- Towards quantitative magnetic resonance assessment in parenchymal liver disease
- Award date
- 13 February 2015
- Number of pages
- Document type
- PhD thesis
- Faculty of Medicine (AMC-UvA)
In this thesis several advanced magnetic resonance (MR) techniques for quantitative measurements in parenchymal liver disease are studied. In particular, certain important hallmarks of liver disease such as steatosis, fibrosis, iron overload and inflammation are studied. Steatosis or fatty liver disease can be ascertained invasively—with biopsy—but is preferable assessed non-invasively, for example with MR techniques. This thesis shows that both MR imaging and spectroscopy are preferable over qualitative and quantitative (invasive) histological assessment in terms of correlation with biochemically determined liver fat content. Moreover, MR spectroscopy derived fat signal fractions can be confidently converted to fat mass fractions, allowing easier interpretation and comparison with biochemical analyses. MR elastography can be used for MR-based fibrosis assessment and is shown to have very good interobserver agreement, supporting its use as non-invasive screening tool for liver fibrosis. For liver iron content assessment MRI offers several options. This work shows that in terms of success rates, the Gandon and R2* methods are preferable over the R2 method. Moreover, as the R2* has better interobserver agreement, requires fewer breath holds and can distinguish a wider range of liver iron levels, it is the method of choice. For inflammation assessment, MR has no single, clear option yet. 31P MR spectroscopy is one of the possible methods and allows probing of phosphorus-containing liver metabolites. The MR spectroscopic imaging technique "AMESING" allows calculation of local T2 times and therewith the acquisition of localised, high-SNR spectra. In the future, these may be used to assess tissue inflammation.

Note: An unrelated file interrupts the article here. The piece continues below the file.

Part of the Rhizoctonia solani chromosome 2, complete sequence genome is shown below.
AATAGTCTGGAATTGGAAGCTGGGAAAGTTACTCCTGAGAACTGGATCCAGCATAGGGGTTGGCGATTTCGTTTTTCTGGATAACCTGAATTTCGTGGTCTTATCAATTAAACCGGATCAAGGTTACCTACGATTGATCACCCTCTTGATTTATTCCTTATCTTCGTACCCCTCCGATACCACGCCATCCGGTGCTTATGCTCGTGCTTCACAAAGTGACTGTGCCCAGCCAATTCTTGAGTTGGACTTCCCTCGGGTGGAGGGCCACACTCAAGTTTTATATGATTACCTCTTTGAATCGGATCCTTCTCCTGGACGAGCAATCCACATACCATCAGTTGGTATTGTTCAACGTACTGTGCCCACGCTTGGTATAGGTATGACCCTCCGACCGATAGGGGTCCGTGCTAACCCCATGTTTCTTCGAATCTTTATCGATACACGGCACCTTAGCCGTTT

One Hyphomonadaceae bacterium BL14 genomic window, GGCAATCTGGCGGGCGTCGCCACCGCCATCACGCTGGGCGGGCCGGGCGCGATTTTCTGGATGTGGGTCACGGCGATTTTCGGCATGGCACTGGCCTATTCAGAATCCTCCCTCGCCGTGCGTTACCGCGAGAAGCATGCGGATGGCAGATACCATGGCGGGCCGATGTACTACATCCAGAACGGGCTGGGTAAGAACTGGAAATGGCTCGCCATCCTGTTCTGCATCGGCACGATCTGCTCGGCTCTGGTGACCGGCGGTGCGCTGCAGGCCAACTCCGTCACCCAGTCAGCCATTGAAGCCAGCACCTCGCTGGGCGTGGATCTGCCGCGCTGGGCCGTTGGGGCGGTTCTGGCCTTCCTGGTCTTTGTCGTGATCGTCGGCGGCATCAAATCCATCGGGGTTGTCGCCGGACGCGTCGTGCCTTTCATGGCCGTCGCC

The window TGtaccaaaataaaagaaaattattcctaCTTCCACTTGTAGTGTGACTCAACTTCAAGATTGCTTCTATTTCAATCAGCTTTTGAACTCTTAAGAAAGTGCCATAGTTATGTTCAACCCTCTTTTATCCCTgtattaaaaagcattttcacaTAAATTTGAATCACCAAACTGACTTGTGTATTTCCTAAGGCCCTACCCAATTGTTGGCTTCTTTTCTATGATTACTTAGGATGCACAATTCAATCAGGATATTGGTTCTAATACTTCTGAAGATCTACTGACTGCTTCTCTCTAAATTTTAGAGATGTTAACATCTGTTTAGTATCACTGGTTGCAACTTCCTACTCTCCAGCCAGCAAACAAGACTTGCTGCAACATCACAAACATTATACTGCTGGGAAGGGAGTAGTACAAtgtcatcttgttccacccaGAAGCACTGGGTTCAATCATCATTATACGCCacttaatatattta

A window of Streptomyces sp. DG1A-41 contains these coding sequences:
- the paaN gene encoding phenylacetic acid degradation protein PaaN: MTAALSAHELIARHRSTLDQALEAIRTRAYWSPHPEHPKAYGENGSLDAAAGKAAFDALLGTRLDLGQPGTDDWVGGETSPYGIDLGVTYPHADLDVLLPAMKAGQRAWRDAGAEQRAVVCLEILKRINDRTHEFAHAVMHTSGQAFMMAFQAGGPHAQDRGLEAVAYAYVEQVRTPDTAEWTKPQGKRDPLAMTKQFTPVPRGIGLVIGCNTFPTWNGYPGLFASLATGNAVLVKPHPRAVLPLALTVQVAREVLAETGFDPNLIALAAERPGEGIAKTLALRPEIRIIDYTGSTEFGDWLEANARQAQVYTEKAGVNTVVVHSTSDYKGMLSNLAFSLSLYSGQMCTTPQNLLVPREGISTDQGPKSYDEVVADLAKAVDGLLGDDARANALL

- Research conducted at: Universiteit van Amsterdam
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